Changes to Ohio’s antlerless deer permits


The Ohio antlerless deer permits may not be the bargain they have been in recent years. In fact, they are completely worthless in more than a few counties.

Because deer herd quota’s (make that reductions) sought by the state’s wildlife officials for certain counties have been reached, or in the opinion of many hunters, exceeded, the cheap seats in certain counties are no longer available.

Never the less, multiple deer limits are still intact and valid in those designated counties but each deer must be tagged with a more expensive “either-or” permit.

There are instructions from the Division of Wildlife (DOW) concerning the new rule. First, they ask that hunters carefully read the regulations to determine which counties are involved before purchasing permits. Deer hunters who haven’t read the regulations may find a plea of ignorance an ineffective defense.

If you’ve already purchased antlerless permits intending to use them in counties where they are not permitted you are probably out of luck since the state does not offer a refund, with very few exceptions.

Seeking refunds

If an antlerless permit is purchased by mistake a quick request for a refund might be honored. Exceptions may be questioned by calling 1-800-wildlife. The regulations in hard copy are available in hard copy at most licensing vendors, big box stores, etc.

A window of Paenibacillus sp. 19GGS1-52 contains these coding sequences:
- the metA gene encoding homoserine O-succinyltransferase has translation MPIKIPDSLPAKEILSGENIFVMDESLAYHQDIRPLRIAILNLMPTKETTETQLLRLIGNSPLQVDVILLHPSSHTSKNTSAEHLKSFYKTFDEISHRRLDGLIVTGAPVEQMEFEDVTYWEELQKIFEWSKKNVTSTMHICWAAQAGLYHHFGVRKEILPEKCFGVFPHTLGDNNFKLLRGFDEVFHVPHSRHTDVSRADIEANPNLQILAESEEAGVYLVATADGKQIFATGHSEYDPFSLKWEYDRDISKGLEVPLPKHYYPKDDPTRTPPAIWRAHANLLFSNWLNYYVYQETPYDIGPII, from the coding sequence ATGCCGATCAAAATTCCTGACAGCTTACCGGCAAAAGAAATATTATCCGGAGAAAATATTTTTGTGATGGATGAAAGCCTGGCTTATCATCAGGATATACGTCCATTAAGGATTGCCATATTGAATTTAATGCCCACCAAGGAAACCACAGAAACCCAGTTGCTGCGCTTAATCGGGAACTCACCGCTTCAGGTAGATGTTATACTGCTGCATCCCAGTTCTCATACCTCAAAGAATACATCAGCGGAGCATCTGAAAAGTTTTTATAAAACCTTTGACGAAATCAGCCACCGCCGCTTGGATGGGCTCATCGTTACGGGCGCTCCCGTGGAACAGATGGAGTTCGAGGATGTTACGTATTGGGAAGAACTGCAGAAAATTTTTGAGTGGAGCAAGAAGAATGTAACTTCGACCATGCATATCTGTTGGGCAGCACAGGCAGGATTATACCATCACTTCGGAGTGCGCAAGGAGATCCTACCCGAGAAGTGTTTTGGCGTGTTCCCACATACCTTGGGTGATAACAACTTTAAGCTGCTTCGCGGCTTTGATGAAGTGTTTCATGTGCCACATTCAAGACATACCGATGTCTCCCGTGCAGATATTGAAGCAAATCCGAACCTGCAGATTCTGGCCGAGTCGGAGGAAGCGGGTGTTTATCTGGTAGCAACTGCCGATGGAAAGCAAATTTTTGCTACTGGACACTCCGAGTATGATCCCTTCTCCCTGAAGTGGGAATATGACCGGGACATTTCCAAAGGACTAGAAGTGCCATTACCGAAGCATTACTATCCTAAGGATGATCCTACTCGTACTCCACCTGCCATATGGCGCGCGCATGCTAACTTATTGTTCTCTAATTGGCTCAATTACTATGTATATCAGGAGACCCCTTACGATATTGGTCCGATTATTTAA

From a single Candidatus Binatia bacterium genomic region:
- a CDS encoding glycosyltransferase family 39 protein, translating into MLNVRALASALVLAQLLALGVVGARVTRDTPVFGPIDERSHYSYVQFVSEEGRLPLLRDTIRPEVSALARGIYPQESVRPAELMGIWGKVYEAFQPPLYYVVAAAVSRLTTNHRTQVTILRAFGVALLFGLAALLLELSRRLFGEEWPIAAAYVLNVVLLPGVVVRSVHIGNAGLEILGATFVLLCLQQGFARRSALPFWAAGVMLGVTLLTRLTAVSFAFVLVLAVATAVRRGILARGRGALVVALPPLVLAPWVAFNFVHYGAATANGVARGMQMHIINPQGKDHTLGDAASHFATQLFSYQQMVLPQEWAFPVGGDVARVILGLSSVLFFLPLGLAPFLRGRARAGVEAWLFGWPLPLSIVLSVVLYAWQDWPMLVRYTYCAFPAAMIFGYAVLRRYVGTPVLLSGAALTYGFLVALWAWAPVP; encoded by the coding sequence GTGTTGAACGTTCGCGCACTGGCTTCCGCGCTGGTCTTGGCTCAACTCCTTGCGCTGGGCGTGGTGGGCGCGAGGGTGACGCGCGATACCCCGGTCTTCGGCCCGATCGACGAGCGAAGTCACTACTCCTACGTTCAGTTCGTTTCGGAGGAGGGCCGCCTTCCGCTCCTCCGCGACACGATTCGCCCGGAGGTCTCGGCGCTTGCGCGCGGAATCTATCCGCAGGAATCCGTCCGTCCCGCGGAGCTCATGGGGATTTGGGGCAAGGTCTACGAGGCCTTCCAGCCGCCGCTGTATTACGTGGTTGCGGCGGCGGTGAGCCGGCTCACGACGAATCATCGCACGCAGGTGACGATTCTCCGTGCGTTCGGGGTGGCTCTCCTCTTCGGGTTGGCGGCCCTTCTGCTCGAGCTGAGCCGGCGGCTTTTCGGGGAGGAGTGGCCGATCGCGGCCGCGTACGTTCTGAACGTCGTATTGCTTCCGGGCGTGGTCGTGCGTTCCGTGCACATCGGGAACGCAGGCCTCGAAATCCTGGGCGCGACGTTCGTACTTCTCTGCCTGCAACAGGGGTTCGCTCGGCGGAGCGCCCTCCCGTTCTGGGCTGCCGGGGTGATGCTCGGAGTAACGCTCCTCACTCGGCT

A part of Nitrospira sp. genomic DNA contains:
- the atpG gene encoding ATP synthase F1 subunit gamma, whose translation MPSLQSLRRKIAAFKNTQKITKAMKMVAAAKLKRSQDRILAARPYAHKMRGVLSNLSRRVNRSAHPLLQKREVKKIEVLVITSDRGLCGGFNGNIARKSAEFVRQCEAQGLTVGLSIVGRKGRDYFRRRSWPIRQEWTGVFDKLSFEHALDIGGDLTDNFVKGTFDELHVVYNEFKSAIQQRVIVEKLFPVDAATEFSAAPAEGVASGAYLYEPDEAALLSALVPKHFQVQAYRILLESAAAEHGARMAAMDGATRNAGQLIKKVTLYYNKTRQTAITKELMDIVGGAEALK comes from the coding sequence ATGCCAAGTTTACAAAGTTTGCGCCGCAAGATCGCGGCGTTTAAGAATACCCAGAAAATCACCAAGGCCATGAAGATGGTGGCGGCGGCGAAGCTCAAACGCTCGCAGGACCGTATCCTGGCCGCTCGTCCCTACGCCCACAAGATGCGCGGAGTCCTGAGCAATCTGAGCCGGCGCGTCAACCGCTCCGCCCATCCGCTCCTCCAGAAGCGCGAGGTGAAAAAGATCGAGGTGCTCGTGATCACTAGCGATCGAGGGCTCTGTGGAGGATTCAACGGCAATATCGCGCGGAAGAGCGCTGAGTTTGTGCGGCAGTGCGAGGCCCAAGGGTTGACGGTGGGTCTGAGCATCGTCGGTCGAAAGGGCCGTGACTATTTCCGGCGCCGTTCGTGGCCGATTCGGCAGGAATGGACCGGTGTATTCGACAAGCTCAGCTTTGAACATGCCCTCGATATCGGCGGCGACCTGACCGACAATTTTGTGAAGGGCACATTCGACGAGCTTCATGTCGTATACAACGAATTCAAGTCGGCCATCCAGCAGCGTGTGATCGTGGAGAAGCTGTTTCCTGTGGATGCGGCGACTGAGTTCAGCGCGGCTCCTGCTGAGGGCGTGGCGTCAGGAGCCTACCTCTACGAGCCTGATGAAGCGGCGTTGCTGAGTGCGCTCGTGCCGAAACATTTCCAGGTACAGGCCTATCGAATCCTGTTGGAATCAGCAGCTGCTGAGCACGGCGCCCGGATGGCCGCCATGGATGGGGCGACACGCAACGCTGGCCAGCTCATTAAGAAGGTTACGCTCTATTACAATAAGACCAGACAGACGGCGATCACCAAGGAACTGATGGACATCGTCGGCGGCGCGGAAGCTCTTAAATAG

They are also available to read online at If a deer killed in one of the named counties and checked in under an antlerless permit, the DOW instructs that hunters not attempt to re-check it under an “either-or” permit because the confirmation number already given is valid and should be attached to the animal.

Following that, it is requested by the DOW that a call to the county wildlife officer be made immediately. County wildlife officers have contact numbers listed in the back of the printed regulation booklets and also available online at the above web address.

Cannot be used

Counties where antlerless permit are not usable are Belmont, Carroll, Coshocton, Defiance, Fairfield, Fulton, Gallia, Geauga, Greene, Guernsey, Hardin, Harrison, Hocking, Holmes, Jackson, Knox, Lawrence, Meigs, Miami, Monroe, Morrow, Muskingum, Noble, Perry, Richland, Van Wert, Washington, and Williams.

These counties are all three-deer counties but each deer must be checked on a “either- or” tag.

All of this year’s deer hunting regulations are built around a new county-by-county management strategy. It is important to note that in all other counties, antlerless permits are usable but limited to one.

Antlerless permits will not be sold or usable after Nov. 30.

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Mike Tontimonia has been writing weekly columns and magazine features about the outdoors for over 25 years, a career that continues to hold the same excitement for him as it did at the beginning. Mike is a retired educator, a licensed auctioneer and marketing consultant. He lives in Ravenna, Ohio and enjoys spending time at his Carroll County cabin. Mike has hunted and fished in several states and Canada from the Carolinas to Alaska and from Idaho to Delaware. His readers have often commented that the stories about his adventures are about as close to being there as possible. He is past president of the Outdoor Writers of Ohio and a member of the Outdoor Writers Association of America. Mike is also very involved in his community as a school board member and a Rotarian.


  1. Just another way to get rid of hunters – or limit it to the elite that can afford the ridiculous licensing fees.


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